Luz Maria is Pablo Escobar’s sister. He was of course the notorious drug lord in Medellin, Columbia, accused not only of torturing but murdering numerous victims in his quest for domination of the drug trade. Luz Maria now leaves notes on the graves of many of her brother’s victims asking for forgiveness. Yet instead of a hero she has become a question mark. When I first heard the story, the BBC reporter surprised me by saying that she didn’t know what to make of Luz Maria. That is because Luz Maria does not see her brother as all bad. He was a good brother, she says, he helped the poor and she believes he did not commit some of the atrocities attributed to him. Luz Maria also does not receive a full endorsement from the families of those victims on whose graves she leaves notes. Felipe Mejia, the brother of one of Escobar’s victims says that forgiveness is not justice. That may be, but it would seem that the kind of justice Felipe Mejia would want is not within Luz Maria’s power. After all, how many of us would feel so strongly about atoning for the wrongs of a brother in a way that almost becomes a lifestyle? It’s hard enough to deal with the errors of a family member, but when those errors are a series of heinous crimes, how would we bear it? She ought to be lauded for her efforts. There isn’t enough forgiveness in the world, so I can’t help but praise anyone who engages in it.
I saw clips of your interview with George Stephanopoulos and couldn’t help but be stunned by your certainty. You took a human life and you are apparently totally certain you acted rightly? Could it be that your moral compass is so narrow it doesn’t allow for doubt? There’s something about taking a human life and not questioning it that is very distressing. Often, that is what makes a criminal different from someone else. Being a police officer may familiarize someone with firearms, but in and itself does not restrict the use of that person’s conscience. I do wonder if you had handled the whole episode of the shooting as well as its aftermath with more humility—and I’m not even suggesting remorse or contrition, just humility—if the Ferguson Police Department and the DA had also handled the whole matter with more humility, meaning with some acknowledgment of doubt, if the reaction would have been as violent as it has been? It seems to me that wisdom would point to anyone in your position having some qualms, questions, regrets about taking a human life, no matter how justified the taking of that life might have been. Since there was none coming from you, I ask myself if what within yourself prompted you to shoot, or even to feel threatened, does not come from an equal lack of wisdom? That is why it is so hard to trust the verdict, or even what you say, for perhaps you are saying that you acted rightly in order to defend your action more than to describe what happened. You say you have a clear conscience, is that what you truly believe? As it stands your position and that of Ferguson’s police Department and DA have fueled anger, distrust and destruction. Naively or not, I do believe some acknowledgement of doubt, some show of humility, would have cast the whole shooting in a different light and at the very least lessened the violence. The Grand Jury did not charge you, essentially saying you are not guilty. But morally, and certainly spiritually, it’s a whole different answer.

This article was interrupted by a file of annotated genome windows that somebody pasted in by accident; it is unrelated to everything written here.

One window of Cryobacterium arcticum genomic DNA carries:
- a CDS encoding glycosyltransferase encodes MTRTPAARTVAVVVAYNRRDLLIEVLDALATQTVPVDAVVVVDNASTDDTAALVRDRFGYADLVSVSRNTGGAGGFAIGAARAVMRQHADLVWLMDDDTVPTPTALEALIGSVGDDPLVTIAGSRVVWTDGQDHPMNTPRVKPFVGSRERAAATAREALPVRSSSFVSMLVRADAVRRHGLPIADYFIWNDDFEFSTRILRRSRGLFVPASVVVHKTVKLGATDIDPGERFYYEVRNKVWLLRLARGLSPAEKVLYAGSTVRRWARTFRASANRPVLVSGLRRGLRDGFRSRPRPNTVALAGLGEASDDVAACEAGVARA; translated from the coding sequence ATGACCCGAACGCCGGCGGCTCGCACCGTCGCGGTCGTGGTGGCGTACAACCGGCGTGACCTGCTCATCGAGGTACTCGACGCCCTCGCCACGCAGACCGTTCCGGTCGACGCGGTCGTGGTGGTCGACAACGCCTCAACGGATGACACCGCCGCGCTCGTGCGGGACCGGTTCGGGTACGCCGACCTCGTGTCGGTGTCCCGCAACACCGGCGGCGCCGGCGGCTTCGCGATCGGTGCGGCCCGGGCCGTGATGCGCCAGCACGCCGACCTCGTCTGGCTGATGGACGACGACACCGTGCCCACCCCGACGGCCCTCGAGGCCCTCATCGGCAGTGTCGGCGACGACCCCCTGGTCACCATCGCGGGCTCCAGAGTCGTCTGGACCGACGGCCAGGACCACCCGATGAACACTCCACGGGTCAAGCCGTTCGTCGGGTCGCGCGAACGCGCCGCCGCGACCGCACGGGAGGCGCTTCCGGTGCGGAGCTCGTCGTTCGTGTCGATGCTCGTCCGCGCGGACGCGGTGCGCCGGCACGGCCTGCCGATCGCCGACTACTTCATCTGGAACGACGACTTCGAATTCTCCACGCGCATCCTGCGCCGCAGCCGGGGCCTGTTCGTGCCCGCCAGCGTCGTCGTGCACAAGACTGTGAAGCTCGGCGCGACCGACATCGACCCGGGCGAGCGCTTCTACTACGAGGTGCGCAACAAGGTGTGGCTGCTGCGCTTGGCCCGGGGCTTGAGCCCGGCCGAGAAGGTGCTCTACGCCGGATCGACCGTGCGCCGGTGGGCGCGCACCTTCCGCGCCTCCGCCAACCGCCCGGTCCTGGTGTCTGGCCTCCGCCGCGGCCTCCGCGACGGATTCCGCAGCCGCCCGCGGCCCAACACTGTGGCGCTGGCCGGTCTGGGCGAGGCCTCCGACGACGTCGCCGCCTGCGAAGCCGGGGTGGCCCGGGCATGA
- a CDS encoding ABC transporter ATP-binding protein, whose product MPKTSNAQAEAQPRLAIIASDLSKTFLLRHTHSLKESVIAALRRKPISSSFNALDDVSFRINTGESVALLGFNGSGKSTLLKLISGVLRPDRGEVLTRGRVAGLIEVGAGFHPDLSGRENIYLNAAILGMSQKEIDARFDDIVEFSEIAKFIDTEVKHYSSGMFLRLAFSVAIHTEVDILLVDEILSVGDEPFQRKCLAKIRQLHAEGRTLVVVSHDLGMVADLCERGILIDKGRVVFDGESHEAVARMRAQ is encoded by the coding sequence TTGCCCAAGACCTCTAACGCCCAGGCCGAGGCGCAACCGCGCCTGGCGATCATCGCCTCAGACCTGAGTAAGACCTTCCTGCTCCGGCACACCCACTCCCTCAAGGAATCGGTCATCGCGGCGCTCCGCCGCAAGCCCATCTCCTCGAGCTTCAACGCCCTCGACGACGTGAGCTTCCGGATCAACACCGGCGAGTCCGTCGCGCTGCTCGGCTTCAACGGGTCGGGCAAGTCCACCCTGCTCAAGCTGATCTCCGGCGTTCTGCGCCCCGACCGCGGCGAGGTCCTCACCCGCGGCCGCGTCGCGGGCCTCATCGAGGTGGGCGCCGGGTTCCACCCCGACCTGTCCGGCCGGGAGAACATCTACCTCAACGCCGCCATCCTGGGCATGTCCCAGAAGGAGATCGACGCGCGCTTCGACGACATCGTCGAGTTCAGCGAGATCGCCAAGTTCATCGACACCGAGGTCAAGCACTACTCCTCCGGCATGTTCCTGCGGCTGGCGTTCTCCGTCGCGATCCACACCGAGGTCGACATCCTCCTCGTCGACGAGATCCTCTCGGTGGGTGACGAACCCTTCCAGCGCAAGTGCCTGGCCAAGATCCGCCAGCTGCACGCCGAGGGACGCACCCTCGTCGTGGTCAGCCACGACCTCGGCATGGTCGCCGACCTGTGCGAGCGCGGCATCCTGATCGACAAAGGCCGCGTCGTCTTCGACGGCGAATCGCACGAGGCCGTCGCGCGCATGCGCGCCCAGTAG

Three Italian entrepreneurs think they have the answer to finding a parking place on a busy city street, something all of us know is hard to find. They developed an app that allows the person who occupies the space and is about to vacate it to signal that to other motorists who then bid on it. In essence the app allows the holder of a public parking space on a public street to sell it to whoever bids the highest. Not surprisingly some cities are fighting back. A few months ago San Francisco’s city attorney issued a cease and desist order to these apps. His basis was a police code that prohibits the buying, selling or leasing of public street parking spaces. The entrepreneurs’ next targets are Beverly Hills and Santa Monica, although their city councils have voted to ban the exchange of a public parking space for any form of compensation. And in Los Angeles, although the app is not yet available, the city council has preempted it by outlawing it. Obviously in any number of cities parking is a problem that requires solutions. What struck me about these apps was not they were attempting to solve a problem, but how. I find them opportunistic and exploitative. The idea of selling space that does not actually belong to the seller, that in fact belongs to the public, sounds nothing short of chutzpah. But there’s a larger issue here, of the use of technology. These apps remind us that just because something is possible, does not make it constructive, useful or desirable. As I understand their use, such apps do not serve the cause of innovation nor do they advance progress. But they do send us a signal: In a culture where freedom of thought is paramount, the onus falls on us to learn to reject such negative applications of technology.